INGS, which is benefit to electrolyte penetration and volume-expansion release. In order to explore the microstructure of INGS/C, HRTEM was used to check the carbon structure coating on the INGS. As shown in Fig. 3c, the pyrolytic carbon from PVA and citric acid is connecting the small graphite flakes in INGS and coating on the surface of INGS to form a continuous conductive network, which is good for improving the electron transmission. Furthermore, the lattice spacing of 0.3362 and 0.2065 nm corresponds to the (002) and (101) planes of graphite, respectively. It can be also seen clearly that the small graphite flakes are wrapped by amorphous carbon with a thickness of ~2 nm. Similar to many disordered nanowires, meanwhile, the pyrolytic carbon forms a continuous conductive network between the graphite flakes to improve the electrical conductivity [18, 19]. The schematic presentation of the structure of INGS/C is illustrated in Fig. 4. It is well known that the laser Raman spectroscopy is very important in analyzing the structure of carbon based materials. In the Raman spectra of INGS and INGS/C (Fig. 5), two obvious peaks were detected, the D-band at 1360 cm-1 is characteristic of a disordered sp2 phase and the G-band at 1580 cm-1 is the in-plane stretching vibration mode E2g of graphitic carbon[20]. Furthermore, INGS/C exhibits much higher intensity ratio of D-band and G-band (0.2268) than INGS (0.0906), which demonstrates that amorphous carbon layer is coated on the surface of INGS particles, consistent with the TEM result (Fig. 3d). The nitrogen absorption/desorption isotherms of the as-obtained INGS (Fig. 6a) and INGS/C (Fig. 6b) both exhibit a typical IV type curve. The Barret-Joyner-Halenda

(BJH) pore-size-distribution curves shown in the inset of Fig. 6 demonstrate that both samples have micropores centered at 2 nm, and the Brunauer-Emmett-Teller (BET) specific surface area of INGS and INGS/C is 14.218 m2/g and 13.615 m2/g, respectively. The decreased specific surface after carbon coating can explain the increased initial reversible capacity efficiency [21]. 3.2 Electrochemical properties of INGS and INGS/C Electrochemical characteristics of INGS and INGS/C electrodes are presented in Fig. 7. The discharge/charge profiles for the 1st, 2nd and 100th cycles at 0.3 C agree well with the graphite anode materials [22]. In the first discharge process of INGS and INGS/C electrodes, Li+-insertion voltage drops rapidly and a short plateau appears near 0.75 V, and then a long plateau occurs between 0.2 and 0 V. The short plateau is related to the formation of solid electrolyte interface (SEI) film on the surface of the active particles [23,24], and the long plateau is attributed to multiphase insertion reaction from C to LixC [25]. The discharge/charge curves are nearly coincident in the following cycles, indicating that the SEI film formed in the first cycle is stable and well kept in the following cycles. For Li+-extraction profile of anode material, the long plateau at low voltage is more important than high extraction capacity because high Li+-extraction plateau is unfavorable for improving energy density and selecting high-voltage electrolyte. Furthermore, the ratio of plateau capacity to total capacity (RPT) is also an important factor in maintaining stable work voltage of cell. RPT (< 0.25 V) of INGS and INGS/C electrodes in the first cycle are 92.26% and 92.56%. Fig. 7 also displays the cycling performance of the INGS and INGS/C electrodes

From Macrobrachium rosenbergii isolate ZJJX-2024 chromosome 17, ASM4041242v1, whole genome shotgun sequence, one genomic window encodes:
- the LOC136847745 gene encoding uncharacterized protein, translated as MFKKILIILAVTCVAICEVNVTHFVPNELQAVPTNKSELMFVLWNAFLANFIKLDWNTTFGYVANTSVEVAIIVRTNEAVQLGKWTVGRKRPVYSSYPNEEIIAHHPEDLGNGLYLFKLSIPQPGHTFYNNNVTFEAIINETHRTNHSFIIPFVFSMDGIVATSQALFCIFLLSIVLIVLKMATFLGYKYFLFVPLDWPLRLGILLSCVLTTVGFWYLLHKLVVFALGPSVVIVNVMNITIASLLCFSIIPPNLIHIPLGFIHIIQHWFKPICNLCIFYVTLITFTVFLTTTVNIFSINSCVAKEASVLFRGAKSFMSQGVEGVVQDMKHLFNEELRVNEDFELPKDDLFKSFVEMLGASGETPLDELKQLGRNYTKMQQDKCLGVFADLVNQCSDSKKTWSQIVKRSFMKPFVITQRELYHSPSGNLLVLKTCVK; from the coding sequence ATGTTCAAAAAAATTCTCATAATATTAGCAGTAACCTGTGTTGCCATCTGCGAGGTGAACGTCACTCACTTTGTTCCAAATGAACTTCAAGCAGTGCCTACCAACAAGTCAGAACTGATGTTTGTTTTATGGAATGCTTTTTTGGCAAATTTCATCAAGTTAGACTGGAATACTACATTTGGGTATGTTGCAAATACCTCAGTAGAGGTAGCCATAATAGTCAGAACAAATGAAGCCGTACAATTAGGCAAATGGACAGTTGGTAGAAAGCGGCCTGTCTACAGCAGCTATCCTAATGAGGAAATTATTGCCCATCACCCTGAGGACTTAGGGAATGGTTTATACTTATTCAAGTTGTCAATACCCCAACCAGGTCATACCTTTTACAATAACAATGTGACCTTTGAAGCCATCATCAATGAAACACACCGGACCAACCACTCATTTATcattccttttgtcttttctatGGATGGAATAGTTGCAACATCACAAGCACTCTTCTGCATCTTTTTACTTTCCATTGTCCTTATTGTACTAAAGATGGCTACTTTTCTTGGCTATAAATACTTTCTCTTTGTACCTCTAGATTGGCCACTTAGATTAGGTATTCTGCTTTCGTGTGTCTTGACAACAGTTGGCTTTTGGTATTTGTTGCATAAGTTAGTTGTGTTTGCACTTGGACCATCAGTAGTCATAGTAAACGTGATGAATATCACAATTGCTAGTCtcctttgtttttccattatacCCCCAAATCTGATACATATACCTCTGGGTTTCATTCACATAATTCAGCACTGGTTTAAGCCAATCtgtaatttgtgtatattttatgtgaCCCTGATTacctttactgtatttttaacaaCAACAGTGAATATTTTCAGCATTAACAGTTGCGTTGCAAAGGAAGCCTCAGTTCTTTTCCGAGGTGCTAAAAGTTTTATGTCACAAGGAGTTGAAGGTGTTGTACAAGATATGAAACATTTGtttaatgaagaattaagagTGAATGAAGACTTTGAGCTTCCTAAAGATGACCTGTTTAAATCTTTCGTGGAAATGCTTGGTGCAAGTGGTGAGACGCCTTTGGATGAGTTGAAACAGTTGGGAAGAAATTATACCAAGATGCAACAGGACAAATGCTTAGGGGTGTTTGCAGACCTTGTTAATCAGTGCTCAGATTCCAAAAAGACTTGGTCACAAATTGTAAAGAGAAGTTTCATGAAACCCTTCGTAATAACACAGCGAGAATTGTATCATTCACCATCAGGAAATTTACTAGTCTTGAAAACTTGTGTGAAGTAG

under long-term cycling up to 105 cycles. The INGS electrode exhibits a charge capacity of 338 mAh g-1 with a coloumbic efficiency of 77% in the first cycle and keeps a reversible capacity of 367 mAh g-1 after 105 cycles. The INGS composite with an enormous amount of small graphite flakes behaves large specific surface. The larger the specific surface is, the more the irreversible Li+-consumption for the formation of SEI will be. As a result, the low coloumbic efficiency of INGS can be ascribed to the irreversible Li+-consumption. As shown in Fig. 7b, with the help of carbon-coating, the coloumbic efficiency of INGS/C in the first cycle increases to 82%. Furthermore, the reversible capacity is also enhanced to 381 mAh g-1 in the first cycle and remains stable even after long-term cycling. Compared with pristine natural graphite [26], INGS/C with high RPT (< 0.25 V) exhibits much higher reversible capacity. On the one hand, the amorphous carbon layer with expanded interlayer space can provide more active sites for Li+-storage; on the other hand, the carbon coating layer can improve the structural stability of INGS [27]. To further investigate the cycle stability of INGS/C, the INGS/C electrode was discharged/charged at 0.3 C for 800 cycles. As shown in Fig. 8, INGS/C exhibits an initial capacity of 437.4 mAh g-1 and retains a reversible capacity of 364.2 mAh g-1 even after 800 cycles. The capacity retention ratio is up to 97.8 %, demonstrating the excellent cycling stability of INGS/C. Fig. 9 shows the cycle voltammograms (CV) of the INGS and INGS/C electrodes, both CV curves match well with the charge/discharge profiles. One small peak can be observed at 0.7 V, but disappear in the subsequence cycles, correspending to the irreversible reduction of electrolyte and the formation of SEI layer [23]. The three